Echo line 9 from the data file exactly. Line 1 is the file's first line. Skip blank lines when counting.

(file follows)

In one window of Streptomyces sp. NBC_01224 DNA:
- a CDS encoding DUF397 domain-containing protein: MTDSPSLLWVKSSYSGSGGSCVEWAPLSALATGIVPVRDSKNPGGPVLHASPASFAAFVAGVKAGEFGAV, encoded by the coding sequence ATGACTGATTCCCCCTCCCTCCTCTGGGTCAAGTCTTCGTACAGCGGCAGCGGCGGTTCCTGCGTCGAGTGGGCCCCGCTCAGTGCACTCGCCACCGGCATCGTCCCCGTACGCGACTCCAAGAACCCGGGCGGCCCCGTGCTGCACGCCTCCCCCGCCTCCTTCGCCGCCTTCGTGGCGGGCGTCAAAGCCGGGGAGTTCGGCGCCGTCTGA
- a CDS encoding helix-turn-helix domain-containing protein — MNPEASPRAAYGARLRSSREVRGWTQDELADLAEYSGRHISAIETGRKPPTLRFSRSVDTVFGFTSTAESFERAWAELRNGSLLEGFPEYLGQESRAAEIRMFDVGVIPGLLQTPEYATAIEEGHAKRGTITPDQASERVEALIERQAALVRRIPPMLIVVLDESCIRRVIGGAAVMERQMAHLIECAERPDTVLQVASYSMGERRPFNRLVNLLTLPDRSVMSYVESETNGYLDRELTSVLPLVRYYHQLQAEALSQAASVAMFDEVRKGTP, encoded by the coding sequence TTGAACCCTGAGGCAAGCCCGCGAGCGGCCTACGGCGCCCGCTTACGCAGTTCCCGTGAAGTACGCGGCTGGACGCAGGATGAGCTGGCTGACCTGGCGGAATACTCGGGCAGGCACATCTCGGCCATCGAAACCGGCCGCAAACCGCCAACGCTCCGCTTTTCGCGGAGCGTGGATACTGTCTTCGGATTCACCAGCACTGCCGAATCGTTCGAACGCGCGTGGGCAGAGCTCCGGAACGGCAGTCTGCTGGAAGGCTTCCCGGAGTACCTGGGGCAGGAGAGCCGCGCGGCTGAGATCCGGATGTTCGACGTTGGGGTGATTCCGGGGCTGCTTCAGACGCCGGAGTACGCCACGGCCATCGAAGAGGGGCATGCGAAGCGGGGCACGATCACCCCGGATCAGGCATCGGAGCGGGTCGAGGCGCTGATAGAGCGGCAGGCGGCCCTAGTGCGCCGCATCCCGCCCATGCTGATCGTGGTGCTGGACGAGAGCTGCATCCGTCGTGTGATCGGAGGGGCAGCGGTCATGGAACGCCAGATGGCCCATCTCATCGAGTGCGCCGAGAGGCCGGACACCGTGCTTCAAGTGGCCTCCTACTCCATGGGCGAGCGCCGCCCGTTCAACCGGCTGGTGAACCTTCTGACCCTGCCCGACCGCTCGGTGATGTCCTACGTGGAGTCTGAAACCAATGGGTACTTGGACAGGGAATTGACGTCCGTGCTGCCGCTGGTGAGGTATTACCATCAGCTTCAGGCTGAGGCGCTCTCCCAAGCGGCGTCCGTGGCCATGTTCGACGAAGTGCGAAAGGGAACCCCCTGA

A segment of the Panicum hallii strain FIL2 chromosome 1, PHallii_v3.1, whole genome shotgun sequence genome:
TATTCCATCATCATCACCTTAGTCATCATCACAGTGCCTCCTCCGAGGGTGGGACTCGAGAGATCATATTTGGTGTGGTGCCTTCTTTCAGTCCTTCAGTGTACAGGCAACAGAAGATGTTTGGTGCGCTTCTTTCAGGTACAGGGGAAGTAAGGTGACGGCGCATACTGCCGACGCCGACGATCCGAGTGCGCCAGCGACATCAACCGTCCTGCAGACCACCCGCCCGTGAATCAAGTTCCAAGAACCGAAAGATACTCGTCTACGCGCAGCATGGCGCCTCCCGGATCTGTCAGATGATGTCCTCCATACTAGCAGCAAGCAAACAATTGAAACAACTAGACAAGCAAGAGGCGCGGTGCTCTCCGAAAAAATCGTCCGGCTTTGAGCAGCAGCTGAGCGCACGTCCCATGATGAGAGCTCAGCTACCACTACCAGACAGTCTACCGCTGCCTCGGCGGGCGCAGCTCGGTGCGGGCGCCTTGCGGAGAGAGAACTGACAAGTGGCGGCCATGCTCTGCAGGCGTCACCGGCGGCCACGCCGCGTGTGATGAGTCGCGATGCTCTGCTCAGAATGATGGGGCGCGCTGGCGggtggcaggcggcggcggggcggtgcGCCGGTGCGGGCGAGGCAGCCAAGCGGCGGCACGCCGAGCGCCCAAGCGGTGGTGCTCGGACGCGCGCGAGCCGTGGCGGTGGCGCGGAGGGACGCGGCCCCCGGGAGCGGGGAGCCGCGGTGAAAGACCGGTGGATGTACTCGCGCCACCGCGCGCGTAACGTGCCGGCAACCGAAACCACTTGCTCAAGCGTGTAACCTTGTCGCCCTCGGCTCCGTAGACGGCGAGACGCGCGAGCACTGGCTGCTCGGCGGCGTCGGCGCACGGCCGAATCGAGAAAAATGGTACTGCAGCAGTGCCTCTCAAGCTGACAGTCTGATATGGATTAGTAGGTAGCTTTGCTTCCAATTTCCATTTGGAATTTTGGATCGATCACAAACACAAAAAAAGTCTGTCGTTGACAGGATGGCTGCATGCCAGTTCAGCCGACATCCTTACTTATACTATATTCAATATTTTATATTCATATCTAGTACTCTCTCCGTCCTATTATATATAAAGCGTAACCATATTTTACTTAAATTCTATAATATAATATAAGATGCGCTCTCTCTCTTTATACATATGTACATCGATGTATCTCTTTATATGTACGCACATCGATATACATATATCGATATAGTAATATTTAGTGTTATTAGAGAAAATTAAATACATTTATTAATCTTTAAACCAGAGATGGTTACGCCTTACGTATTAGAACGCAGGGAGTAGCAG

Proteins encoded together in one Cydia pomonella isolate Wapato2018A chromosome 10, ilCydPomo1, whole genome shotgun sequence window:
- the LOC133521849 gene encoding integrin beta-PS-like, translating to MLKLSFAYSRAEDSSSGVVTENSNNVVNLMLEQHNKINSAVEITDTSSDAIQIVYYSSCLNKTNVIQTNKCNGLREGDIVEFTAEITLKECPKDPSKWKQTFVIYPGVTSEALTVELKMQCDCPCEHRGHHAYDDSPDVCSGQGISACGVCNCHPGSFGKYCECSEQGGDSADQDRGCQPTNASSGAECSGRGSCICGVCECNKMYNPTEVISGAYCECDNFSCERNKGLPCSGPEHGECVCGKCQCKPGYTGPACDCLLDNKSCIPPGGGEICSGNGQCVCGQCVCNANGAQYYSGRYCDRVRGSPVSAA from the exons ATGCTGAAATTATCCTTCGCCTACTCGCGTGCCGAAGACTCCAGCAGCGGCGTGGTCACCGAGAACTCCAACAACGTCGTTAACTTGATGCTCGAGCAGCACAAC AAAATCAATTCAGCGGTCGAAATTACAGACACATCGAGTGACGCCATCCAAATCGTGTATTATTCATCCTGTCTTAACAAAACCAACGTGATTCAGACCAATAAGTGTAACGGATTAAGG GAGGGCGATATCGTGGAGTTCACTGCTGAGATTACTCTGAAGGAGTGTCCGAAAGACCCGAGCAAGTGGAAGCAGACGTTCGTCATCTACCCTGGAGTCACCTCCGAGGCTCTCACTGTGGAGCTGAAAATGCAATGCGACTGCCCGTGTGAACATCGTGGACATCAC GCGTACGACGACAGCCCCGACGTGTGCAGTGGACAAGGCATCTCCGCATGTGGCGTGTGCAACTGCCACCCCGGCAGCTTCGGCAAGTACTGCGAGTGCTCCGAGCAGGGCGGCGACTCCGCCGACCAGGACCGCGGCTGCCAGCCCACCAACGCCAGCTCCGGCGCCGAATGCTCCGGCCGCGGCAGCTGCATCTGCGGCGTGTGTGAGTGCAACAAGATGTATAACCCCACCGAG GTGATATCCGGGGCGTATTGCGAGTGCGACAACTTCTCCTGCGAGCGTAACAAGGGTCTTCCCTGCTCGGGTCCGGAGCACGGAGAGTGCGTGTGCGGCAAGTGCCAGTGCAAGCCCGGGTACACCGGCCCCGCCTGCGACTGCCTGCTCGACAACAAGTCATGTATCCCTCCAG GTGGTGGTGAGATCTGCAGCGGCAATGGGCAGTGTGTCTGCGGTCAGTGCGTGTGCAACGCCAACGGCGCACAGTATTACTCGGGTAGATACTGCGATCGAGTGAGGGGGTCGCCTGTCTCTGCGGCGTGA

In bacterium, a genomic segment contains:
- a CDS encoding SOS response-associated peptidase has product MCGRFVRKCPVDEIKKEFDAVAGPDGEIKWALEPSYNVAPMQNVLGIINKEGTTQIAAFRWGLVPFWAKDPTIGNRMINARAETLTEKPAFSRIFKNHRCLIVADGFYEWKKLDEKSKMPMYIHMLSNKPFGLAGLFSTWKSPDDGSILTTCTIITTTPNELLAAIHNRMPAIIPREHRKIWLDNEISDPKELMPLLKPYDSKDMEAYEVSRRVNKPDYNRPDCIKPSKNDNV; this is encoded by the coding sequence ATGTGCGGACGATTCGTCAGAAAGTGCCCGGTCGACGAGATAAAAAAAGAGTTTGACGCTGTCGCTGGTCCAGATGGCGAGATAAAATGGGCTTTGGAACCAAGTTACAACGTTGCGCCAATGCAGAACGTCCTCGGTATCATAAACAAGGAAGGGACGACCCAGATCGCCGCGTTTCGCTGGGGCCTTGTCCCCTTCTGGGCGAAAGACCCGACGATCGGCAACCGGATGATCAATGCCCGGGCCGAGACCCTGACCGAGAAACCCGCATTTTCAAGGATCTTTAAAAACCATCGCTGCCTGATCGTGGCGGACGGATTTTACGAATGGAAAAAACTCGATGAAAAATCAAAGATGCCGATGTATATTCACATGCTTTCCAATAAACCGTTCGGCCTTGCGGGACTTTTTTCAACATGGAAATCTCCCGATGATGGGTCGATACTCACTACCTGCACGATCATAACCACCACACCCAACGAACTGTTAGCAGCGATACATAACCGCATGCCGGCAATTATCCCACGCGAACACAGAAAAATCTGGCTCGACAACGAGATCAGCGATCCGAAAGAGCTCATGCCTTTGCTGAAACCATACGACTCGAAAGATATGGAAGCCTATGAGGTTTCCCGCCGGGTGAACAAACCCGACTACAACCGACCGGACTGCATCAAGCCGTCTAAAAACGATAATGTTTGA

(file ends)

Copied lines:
- a CDS encoding SOS response-associated peptidase has product MCGRFVRKCPVDEIKKEFDAVAGPDGEIKWALEPSYNVAPMQNVLGIINKEGTTQIAAFRWGLVPFWAKDPTIGNRMINARAETLTEKPAFSRIFKNHRCLIVADGFYEWKKLDEKSKMPMYIHMLSNKPFGLAGLFSTWKSPDDGSILTTCTIITTTPNELLAAIHNRMPAIIPREHRKIWLDNEISDPKELMPLLKPYDSKDMEAYEVSRRVNKPDYNRPDCIKPSKNDNV; this is encoded by the coding sequence ATGTGCGGACGATTCGTCAGAAAGTGCCCGGTCGACGAGATAAAAAAAGAGTTTGACGCTGTCGCTGGTCCAGATGGCGAGATAAAATGGGCTTTGGAACCAAGTTACAACGTTGCGCCAATGCAGAACGTCCTCGGTATCATAAACAAGGAAGGGACGACCCAGATCGCCGCGTTTCGCTGGGGCCTTGTCCCCTTCTGGGCGAAAGACCCGACGATCGGCAACCGGATGATCAATGCCCGGGCCGAGACCCTGACCGAGAAACCCGCATTTTCAAGGATCTTTAAAAACCATCGCTGCCTGATCGTGGCGGACGGATTTTACGAATGGAAAAAACTCGATGAAAAATCAAAGATGCCGATGTATATTCACATGCTTTCCAATAAACCGTTCGGCCTTGCGGGACTTTTTTCAACATGGAAATCTCCCGATGATGGGTCGATACTCACTACCTGCACGATCATAACCACCACACCCAACGAACTGTTAGCAGCGATACATAACCGCATGCCGGCAATTATCCCACGCGAACACAGAAAAATCTGGCTCGACAACGAGATCAGCGATCCGAAAGAGCTCATGCCTTTGCTGAAACCATACGACTCGAAAGATATGGAAGCCTATGAGGTTTCCCGCCGGGTGAACAAACCCGACTACAACCGACCGGACTGCATCAAGCCGTCTAAAAACGATAATGTTTGA